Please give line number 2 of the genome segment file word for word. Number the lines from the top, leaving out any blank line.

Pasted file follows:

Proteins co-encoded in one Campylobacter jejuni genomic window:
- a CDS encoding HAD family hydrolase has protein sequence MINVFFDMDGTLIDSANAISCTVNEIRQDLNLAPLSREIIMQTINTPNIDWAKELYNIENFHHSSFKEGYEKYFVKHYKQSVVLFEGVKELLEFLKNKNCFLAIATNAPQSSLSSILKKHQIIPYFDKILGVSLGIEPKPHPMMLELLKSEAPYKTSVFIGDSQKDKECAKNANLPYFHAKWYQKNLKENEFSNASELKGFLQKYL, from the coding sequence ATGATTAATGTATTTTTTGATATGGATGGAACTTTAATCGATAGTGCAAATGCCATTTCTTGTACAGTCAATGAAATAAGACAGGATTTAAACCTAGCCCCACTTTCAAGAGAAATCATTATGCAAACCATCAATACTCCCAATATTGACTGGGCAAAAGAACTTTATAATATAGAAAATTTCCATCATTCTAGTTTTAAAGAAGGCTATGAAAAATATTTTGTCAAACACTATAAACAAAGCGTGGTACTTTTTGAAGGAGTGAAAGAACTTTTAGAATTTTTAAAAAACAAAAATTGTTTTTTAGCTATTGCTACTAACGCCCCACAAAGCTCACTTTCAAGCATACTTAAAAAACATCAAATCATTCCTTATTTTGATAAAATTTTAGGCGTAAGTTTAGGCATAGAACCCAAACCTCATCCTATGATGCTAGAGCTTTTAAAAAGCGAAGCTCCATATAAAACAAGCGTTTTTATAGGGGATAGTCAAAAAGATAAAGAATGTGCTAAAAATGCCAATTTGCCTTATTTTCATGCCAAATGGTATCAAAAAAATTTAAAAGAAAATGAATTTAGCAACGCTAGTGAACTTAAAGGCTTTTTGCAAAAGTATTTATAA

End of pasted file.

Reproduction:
- a CDS encoding HAD family hydrolase has protein sequence MINVFFDMDGTLIDSANAISCTVNEIRQDLNLAPLSREIIMQTINTPNIDWAKELYNIENFHHSSFKEGYEKYFVKHYKQSVVLFEGVKELLEFLKNKNCFLAIATNAPQSSLSSILKKHQIIPYFDKILGVSLGIEPKPHPMMLELLKSEAPYKTSVFIGDSQKDKECAKNANLPYFHAKWYQKNLKENEFSNASELKGFLQKYL, from the coding sequence ATGATTAATGTATTTTTTGATATGGATGGAACTTTAATCGATAGTGCAAATGCCATTTCTTGTACAGTCAATGAAATAAGACAGGATTTAAACCTAGCCCCACTTTCAAGAGAAATCATTATGCAAACCATCAATACTCCCAATATTGACTGGGCAAAAGAACTTTATAATATAGAAAATTTCCATCATTCTAGTTTTAAAGAAGGCTATGAAAAATATTTTGTCAAACACTATAAACAAAGCGTGGTACTTTTTGAAGGAGTGAAAGAACTTTTAGAATTTTTAAAAAACAAAAATTGTTTTTTAGCTATTGCTACTAACGCCCCACAAAGCTCACTTTCAAGCATACTTAAAAAACATCAAATCATTCCTTATTTTGATAAAATTTTAGGCGTAAGTTTAGGCATAGAACCCAAACCTCATCCTATGATGCTAGAGCTTTTAAAAAGCGAAGCTCCATATAAAACAAGCGTTTTTATAGGGGATAGTCAAAAAGATAAAGAATGTGCTAAAAATGCCAATTTGCCTTATTTTCATGCCAAATGGTATCAAAAAAATTTAAAAGAAAATGAATTTAGCAACGCTAGTGAACTTAAAGGCTTTTTGCAAAAGTATTTATAA